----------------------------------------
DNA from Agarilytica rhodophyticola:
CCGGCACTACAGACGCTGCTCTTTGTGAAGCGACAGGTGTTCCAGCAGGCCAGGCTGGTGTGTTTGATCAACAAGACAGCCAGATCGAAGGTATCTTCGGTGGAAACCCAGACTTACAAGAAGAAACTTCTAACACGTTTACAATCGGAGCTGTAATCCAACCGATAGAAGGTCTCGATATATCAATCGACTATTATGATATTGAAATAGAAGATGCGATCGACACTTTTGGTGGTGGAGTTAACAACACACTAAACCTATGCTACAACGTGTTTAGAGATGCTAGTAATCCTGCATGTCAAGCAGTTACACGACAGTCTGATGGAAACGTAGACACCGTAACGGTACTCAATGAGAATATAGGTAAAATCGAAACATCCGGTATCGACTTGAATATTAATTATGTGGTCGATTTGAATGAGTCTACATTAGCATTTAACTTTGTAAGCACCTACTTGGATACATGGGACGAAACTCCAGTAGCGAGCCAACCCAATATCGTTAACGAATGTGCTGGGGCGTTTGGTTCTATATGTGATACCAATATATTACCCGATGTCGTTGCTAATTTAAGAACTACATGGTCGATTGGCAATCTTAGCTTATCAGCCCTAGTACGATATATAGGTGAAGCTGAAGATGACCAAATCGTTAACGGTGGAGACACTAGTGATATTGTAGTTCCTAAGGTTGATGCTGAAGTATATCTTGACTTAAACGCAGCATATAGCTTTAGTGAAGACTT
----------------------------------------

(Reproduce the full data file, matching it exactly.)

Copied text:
DNA from Agarilytica rhodophyticola:
CCGGCACTACAGACGCTGCTCTTTGTGAAGCGACAGGTGTTCCAGCAGGCCAGGCTGGTGTGTTTGATCAACAAGACAGCCAGATCGAAGGTATCTTCGGTGGAAACCCAGACTTACAAGAAGAAACTTCTAACACGTTTACAATCGGAGCTGTAATCCAACCGATAGAAGGTCTCGATATATCAATCGACTATTATGATATTGAAATAGAAGATGCGATCGACACTTTTGGTGGTGGAGTTAACAACACACTAAACCTATGCTACAACGTGTTTAGAGATGCTAGTAATCCTGCATGTCAAGCAGTTACACGACAGTCTGATGGAAACGTAGACACCGTAACGGTACTCAATGAGAATATAGGTAAAATCGAAACATCCGGTATCGACTTGAATATTAATTATGTGGTCGATTTGAATGAGTCTACATTAGCATTTAACTTTGTAAGCACCTACTTGGATACATGGGACGAAACTCCAGTAGCGAGCCAACCCAATATCGTTAACGAATGTGCTGGGGCGTTTGGTTCTATATGTGATACCAATATATTACCCGATGTCGTTGCTAATTTAAGAACTACATGGTCGATTGGCAATCTTAGCTTATCAGCCCTAGTACGATATATAGGTGAAGCTGAAGATGACCAAATCGTTAACGGTGGAGACACTAGTGATATTGTAGTTCCTAAGGTTGATGCTGAAGTATATCTTGACTTAAACGCAGCATATAGCTTTAGTGAAGACTT